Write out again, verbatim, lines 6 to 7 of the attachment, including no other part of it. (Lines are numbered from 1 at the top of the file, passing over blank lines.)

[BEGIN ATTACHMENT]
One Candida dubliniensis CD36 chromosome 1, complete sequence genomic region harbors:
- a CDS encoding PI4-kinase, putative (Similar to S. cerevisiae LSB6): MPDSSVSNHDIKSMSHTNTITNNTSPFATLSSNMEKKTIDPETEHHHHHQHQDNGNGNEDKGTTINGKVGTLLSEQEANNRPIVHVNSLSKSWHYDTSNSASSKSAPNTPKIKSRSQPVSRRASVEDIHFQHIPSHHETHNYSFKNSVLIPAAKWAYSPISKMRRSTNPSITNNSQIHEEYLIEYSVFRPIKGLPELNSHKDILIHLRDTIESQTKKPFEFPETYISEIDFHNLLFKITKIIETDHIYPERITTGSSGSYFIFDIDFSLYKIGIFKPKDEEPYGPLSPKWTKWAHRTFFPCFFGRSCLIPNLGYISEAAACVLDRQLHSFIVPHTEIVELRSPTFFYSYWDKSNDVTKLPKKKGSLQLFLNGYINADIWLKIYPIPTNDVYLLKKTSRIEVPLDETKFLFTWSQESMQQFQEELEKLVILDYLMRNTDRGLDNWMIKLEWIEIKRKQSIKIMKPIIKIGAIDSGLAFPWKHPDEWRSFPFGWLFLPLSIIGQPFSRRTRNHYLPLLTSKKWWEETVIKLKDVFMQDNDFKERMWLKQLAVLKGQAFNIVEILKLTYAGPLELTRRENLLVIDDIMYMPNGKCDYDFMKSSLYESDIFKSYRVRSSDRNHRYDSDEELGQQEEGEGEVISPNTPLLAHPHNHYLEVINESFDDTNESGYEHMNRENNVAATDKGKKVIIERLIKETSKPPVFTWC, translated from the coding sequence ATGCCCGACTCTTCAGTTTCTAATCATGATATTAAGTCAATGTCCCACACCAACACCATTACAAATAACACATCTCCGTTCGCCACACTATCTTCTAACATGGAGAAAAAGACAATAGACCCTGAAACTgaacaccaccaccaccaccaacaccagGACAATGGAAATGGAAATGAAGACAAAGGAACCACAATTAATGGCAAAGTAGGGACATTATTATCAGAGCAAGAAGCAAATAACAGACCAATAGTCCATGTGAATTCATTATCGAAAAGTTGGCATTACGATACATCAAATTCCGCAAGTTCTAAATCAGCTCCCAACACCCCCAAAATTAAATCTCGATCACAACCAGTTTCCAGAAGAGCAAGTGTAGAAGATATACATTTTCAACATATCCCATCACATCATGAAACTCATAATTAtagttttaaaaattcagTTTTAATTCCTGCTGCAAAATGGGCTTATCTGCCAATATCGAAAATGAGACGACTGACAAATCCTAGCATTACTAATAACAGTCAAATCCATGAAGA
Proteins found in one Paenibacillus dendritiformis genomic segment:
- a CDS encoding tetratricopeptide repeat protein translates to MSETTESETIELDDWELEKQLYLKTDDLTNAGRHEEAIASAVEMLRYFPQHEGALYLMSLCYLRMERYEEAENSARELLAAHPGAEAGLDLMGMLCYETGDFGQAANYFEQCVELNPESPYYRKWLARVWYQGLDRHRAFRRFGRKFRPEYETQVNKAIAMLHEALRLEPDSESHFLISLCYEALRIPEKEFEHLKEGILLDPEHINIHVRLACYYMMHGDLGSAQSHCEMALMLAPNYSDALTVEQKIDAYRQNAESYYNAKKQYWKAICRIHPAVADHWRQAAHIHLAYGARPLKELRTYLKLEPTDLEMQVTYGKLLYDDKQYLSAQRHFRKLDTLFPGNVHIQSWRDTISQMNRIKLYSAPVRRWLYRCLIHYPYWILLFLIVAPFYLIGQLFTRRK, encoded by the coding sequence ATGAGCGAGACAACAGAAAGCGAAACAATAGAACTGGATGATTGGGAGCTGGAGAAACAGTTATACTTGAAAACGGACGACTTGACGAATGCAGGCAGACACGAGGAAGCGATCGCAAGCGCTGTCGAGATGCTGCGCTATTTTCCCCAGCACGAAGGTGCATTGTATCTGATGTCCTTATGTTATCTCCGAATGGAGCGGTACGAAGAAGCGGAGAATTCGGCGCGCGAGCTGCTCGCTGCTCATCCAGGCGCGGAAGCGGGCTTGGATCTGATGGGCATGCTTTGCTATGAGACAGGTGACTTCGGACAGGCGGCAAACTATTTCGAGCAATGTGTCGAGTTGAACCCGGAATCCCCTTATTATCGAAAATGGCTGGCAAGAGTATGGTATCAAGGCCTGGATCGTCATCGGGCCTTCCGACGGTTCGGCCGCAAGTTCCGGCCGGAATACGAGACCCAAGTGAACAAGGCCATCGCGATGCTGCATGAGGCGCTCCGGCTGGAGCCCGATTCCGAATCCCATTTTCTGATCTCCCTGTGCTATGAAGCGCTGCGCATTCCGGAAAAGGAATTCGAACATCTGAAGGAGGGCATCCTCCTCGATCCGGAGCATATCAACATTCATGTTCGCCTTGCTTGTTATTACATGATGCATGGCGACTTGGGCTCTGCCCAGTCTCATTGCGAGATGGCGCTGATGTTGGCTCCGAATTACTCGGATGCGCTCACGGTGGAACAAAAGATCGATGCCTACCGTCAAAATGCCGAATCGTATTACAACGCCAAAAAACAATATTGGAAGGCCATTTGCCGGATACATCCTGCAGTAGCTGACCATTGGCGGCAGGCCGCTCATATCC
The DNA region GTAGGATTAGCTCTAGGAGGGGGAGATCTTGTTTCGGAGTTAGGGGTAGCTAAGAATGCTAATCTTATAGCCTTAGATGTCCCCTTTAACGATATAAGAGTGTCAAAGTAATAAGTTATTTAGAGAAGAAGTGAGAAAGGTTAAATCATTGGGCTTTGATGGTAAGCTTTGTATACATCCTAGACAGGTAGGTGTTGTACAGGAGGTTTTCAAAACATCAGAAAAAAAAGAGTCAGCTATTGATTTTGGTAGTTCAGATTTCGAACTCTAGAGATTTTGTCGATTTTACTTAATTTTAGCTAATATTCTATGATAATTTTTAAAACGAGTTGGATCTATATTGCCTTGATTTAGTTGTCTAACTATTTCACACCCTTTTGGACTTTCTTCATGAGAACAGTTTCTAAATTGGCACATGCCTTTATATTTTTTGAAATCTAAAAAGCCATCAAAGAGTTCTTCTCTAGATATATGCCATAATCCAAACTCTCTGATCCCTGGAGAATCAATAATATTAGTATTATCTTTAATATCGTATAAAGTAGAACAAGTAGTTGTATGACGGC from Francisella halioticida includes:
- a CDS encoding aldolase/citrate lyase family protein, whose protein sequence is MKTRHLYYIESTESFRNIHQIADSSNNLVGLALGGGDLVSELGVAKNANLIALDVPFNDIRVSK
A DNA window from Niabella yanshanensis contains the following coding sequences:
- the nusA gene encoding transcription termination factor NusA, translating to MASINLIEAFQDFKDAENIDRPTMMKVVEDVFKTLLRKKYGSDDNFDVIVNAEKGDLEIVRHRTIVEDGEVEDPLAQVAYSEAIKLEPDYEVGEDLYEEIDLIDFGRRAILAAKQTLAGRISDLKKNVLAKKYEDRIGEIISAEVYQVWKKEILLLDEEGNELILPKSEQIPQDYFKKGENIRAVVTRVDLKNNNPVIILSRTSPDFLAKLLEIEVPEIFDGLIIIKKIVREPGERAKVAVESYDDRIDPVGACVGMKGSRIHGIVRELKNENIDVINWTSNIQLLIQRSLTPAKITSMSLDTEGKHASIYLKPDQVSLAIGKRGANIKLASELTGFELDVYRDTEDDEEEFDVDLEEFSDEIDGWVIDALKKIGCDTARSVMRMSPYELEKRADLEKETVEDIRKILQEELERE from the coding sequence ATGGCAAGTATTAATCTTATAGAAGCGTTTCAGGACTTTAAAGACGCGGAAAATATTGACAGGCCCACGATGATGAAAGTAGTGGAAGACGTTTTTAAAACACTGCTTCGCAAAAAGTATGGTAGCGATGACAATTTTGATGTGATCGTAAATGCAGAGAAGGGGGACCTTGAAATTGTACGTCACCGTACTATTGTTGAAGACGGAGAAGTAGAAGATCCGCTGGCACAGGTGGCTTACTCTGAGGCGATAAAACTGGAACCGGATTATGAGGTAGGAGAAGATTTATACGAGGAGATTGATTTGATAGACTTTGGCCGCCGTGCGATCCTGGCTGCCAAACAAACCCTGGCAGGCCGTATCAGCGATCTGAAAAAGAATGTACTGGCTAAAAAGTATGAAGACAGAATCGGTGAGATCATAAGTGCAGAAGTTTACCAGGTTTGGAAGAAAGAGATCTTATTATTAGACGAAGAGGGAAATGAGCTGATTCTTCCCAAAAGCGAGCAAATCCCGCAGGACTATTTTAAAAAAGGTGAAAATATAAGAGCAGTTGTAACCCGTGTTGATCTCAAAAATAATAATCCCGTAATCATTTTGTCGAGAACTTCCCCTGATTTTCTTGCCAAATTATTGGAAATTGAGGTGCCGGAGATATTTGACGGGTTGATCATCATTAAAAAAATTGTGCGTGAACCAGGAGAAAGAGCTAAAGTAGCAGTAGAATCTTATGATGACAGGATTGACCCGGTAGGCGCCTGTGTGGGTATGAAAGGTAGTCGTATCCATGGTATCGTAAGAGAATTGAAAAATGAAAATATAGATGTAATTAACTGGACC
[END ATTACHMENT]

- a CDS encoding aldolase/citrate lyase family protein, whose protein sequence is MKTRHLYYIESTESFRNIHQIADSSNNLVGLALGGGDLVSELGVAKNANLIALDVPFNDIRVSK
A DNA window from Niabella yanshanensis contains the following coding sequences: